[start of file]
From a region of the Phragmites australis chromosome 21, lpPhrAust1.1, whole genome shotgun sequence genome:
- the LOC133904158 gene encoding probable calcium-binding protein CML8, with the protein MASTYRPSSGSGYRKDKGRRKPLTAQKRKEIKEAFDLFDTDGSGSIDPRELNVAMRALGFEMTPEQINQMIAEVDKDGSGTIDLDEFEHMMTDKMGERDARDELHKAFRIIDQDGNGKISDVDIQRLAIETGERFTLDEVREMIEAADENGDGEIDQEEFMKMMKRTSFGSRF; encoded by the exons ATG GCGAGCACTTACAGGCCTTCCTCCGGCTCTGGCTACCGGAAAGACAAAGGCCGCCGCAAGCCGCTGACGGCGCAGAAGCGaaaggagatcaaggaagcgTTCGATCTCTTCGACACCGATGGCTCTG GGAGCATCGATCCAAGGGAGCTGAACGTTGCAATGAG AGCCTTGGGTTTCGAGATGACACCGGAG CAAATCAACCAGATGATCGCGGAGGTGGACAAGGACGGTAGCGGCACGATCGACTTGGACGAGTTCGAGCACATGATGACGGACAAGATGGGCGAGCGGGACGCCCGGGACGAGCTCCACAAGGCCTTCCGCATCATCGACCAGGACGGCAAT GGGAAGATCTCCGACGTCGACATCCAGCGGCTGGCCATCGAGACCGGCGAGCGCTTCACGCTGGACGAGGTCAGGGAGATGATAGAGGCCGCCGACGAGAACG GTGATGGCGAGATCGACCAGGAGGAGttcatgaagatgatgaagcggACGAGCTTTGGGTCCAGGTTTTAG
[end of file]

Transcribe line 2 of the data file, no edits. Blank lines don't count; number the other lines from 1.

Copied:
- the LOC133904158 gene encoding probable calcium-binding protein CML8, with the protein MASTYRPSSGSGYRKDKGRRKPLTAQKRKEIKEAFDLFDTDGSGSIDPRELNVAMRALGFEMTPEQINQMIAEVDKDGSGTIDLDEFEHMMTDKMGERDARDELHKAFRIIDQDGNGKISDVDIQRLAIETGERFTLDEVREMIEAADENGDGEIDQEEFMKMMKRTSFGSRF; encoded by the exons ATG GCGAGCACTTACAGGCCTTCCTCCGGCTCTGGCTACCGGAAAGACAAAGGCCGCCGCAAGCCGCTGACGGCGCAGAAGCGaaaggagatcaaggaagcgTTCGATCTCTTCGACACCGATGGCTCTG GGAGCATCGATCCAAGGGAGCTGAACGTTGCAATGAG AGCCTTGGGTTTCGAGATGACACCGGAG CAAATCAACCAGATGATCGCGGAGGTGGACAAGGACGGTAGCGGCACGATCGACTTGGACGAGTTCGAGCACATGATGACGGACAAGATGGGCGAGCGGGACGCCCGGGACGAGCTCCACAAGGCCTTCCGCATCATCGACCAGGACGGCAAT GGGAAGATCTCCGACGTCGACATCCAGCGGCTGGCCATCGAGACCGGCGAGCGCTTCACGCTGGACGAGGTCAGGGAGATGATAGAGGCCGCCGACGAGAACG GTGATGGCGAGATCGACCAGGAGGAGttcatgaagatgatgaagcggACGAGCTTTGGGTCCAGGTTTTAG